Twitter Overhauls the Profile Page

One of my fellow strategists, Tim Dunn, recently talked about the converging featuresets of the dominant social networks, and today we get a very prominent example of what he discussed from Twittbook. I mean Facebitter.

Sorry, I mean Twitter. Yesterday Twitter launched an overhaul of the Twitter profile page, and it looks shockingly similar to Facebook:



  • Big cover photo? Check
  • Thumbnail profile photo? Check
  • Mini-bio? Check


Maybe ‘shocking’ is a bit strong. Mashable stumbled upon some early A/B testing that began to resemble Facebook, and since then, the new Twitter profile page has merged even closer to Facebook’s.


So what does this mean? While Twitter is beginning to resemble Facebook visually, one major distinction remains: Twitter gives users everything ever tweeted by everyone the user is following, and Facebook tries to curate that list for you via their EdgeRank algorithm.


Twitter’s challenge is to strike the balance between overwhelming the user with too much content, and over curating content through an algorithm that may not work for everyone. Twitter doesn’t want to determine what its followers may find valuable, but the firehouse of tweets can overwhelm users. This may lead users to unfollow people and brands (or worse, leave Twitter altogether).


A featured released to the new profile may solve this problem sooner than expected. The “best tweets” feature will emphasize more popular tweets by making them larger in size on the profile timeline. Today, this is limited to the new profile page updates, but if successful there, Twitter will likely roll out it out to the newsfeed where users will be able to easily scan their feed and stop and linger on these larger items deemed more popular by other followers.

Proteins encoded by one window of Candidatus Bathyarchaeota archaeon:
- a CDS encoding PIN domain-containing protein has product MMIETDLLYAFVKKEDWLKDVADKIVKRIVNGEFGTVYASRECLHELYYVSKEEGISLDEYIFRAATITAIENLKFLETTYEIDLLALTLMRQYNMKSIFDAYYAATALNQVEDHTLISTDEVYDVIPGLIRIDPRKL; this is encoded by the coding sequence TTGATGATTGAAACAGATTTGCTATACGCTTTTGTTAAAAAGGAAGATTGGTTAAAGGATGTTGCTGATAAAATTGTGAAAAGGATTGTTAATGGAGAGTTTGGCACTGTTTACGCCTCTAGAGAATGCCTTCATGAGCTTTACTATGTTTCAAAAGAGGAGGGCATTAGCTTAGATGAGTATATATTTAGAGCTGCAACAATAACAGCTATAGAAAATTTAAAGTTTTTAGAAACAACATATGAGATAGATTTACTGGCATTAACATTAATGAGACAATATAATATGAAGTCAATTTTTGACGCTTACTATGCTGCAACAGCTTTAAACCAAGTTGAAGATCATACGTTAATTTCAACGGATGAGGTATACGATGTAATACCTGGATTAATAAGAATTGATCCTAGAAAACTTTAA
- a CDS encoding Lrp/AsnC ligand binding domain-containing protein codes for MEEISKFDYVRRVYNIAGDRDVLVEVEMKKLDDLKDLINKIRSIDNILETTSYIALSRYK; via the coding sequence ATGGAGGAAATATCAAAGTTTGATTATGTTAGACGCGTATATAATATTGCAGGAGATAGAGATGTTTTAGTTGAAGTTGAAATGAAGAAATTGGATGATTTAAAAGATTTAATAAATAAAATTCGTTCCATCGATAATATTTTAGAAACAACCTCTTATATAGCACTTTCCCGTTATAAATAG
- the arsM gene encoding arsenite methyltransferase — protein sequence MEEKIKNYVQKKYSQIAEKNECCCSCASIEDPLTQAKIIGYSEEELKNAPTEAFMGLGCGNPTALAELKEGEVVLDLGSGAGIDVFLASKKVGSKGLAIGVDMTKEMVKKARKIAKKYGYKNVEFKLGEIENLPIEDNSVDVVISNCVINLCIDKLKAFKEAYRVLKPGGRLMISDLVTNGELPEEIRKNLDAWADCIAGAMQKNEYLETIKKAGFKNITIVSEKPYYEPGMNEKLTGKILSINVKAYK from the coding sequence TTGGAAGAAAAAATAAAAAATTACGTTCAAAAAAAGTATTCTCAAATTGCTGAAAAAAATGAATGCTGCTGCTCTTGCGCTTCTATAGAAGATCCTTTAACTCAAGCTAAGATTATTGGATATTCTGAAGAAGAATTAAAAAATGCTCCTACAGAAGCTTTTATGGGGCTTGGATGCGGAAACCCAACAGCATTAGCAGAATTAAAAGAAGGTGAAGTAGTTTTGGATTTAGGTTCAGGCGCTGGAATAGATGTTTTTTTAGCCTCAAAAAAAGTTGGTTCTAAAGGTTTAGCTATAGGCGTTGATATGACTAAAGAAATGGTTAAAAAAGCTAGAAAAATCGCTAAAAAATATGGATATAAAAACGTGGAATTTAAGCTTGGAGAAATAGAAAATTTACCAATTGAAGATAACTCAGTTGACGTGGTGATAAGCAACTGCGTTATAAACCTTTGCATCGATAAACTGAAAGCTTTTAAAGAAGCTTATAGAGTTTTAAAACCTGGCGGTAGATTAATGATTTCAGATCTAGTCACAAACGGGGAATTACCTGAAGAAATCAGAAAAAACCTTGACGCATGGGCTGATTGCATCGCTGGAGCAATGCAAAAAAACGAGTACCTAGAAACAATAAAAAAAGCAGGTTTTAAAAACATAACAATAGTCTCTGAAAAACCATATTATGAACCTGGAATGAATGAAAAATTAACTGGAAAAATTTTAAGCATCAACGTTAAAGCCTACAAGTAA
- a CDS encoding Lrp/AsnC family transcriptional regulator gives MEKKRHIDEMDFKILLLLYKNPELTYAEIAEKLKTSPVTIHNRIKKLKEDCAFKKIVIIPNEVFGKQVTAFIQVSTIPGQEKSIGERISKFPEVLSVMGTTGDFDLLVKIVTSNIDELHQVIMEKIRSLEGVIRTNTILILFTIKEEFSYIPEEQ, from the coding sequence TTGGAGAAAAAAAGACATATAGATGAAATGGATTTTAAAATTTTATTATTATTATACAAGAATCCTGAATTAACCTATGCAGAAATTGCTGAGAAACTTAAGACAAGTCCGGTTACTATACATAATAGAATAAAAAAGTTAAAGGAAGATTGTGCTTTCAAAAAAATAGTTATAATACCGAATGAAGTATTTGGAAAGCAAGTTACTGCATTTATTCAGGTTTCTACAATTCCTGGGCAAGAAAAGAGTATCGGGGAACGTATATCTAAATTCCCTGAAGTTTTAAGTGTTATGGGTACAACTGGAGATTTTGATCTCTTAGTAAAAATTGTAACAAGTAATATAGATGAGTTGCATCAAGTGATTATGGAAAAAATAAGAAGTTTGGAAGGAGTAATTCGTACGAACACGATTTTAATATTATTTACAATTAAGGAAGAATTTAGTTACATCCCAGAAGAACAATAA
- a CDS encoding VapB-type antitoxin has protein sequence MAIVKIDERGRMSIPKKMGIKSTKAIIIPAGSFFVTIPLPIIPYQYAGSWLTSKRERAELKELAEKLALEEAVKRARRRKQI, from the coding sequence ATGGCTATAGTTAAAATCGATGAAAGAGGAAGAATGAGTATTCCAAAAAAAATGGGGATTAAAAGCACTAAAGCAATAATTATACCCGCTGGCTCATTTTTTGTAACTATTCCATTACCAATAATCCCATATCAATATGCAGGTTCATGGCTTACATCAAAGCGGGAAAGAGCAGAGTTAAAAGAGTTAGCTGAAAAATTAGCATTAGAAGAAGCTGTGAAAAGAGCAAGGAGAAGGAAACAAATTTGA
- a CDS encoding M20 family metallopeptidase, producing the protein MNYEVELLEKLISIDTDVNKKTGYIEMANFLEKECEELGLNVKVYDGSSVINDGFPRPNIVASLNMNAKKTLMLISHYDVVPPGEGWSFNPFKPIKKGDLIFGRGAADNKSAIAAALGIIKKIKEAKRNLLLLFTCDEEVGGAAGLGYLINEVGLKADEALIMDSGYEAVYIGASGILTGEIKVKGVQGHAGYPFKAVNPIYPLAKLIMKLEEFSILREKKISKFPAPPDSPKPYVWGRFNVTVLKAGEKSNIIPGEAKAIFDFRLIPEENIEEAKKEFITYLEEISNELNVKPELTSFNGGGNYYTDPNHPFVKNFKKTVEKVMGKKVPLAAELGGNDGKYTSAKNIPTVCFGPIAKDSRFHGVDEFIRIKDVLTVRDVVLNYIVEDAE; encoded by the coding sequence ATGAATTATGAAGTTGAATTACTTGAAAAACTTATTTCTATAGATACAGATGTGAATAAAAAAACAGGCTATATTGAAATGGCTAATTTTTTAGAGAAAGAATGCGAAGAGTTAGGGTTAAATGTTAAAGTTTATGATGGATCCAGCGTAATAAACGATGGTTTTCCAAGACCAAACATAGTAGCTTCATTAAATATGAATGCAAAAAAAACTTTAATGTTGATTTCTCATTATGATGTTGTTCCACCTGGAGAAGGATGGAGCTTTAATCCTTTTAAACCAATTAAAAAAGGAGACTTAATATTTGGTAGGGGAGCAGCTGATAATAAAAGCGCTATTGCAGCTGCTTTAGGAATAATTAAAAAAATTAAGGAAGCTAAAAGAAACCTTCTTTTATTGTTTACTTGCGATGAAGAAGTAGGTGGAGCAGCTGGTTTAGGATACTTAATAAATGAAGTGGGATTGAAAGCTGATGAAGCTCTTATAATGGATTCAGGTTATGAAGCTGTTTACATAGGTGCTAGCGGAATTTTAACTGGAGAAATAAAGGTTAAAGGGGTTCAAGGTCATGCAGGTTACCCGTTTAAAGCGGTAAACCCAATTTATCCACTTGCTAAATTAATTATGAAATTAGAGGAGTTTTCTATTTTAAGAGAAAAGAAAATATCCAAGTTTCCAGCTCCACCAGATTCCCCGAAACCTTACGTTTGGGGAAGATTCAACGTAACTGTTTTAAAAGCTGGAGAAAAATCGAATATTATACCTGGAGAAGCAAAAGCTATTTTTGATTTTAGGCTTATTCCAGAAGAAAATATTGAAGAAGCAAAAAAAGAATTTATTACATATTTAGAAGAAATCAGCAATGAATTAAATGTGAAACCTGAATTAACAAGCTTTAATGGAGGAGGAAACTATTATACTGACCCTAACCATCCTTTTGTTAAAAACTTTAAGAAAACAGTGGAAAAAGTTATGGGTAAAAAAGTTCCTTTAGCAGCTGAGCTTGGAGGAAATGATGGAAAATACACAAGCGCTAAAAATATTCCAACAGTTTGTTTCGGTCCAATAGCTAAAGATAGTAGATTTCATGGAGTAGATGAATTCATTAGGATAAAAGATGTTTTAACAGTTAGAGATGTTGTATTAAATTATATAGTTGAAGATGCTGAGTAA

While this new approach may solve the firehose vs. curation issue, it opens the door to a whole host of questions around paid and promoted tweets. If a promoted tweet is highly engaging, it will increase in popularity, and thus its visibility in the feed. As these larger items are likely to draw more attention, Twitter may be inadvertently highlighting more paid tweets than organic and further blurring the lines between the two.


For now though, we’ll see how the “best tweets” feature performs and wait to see if/when it’s rolled out to the stream.  And Twitter still hasn’t addressed how these changes will impact their largest user base – mobile users. Until then, enjoy the Facebookificaiton of the Twittersphere.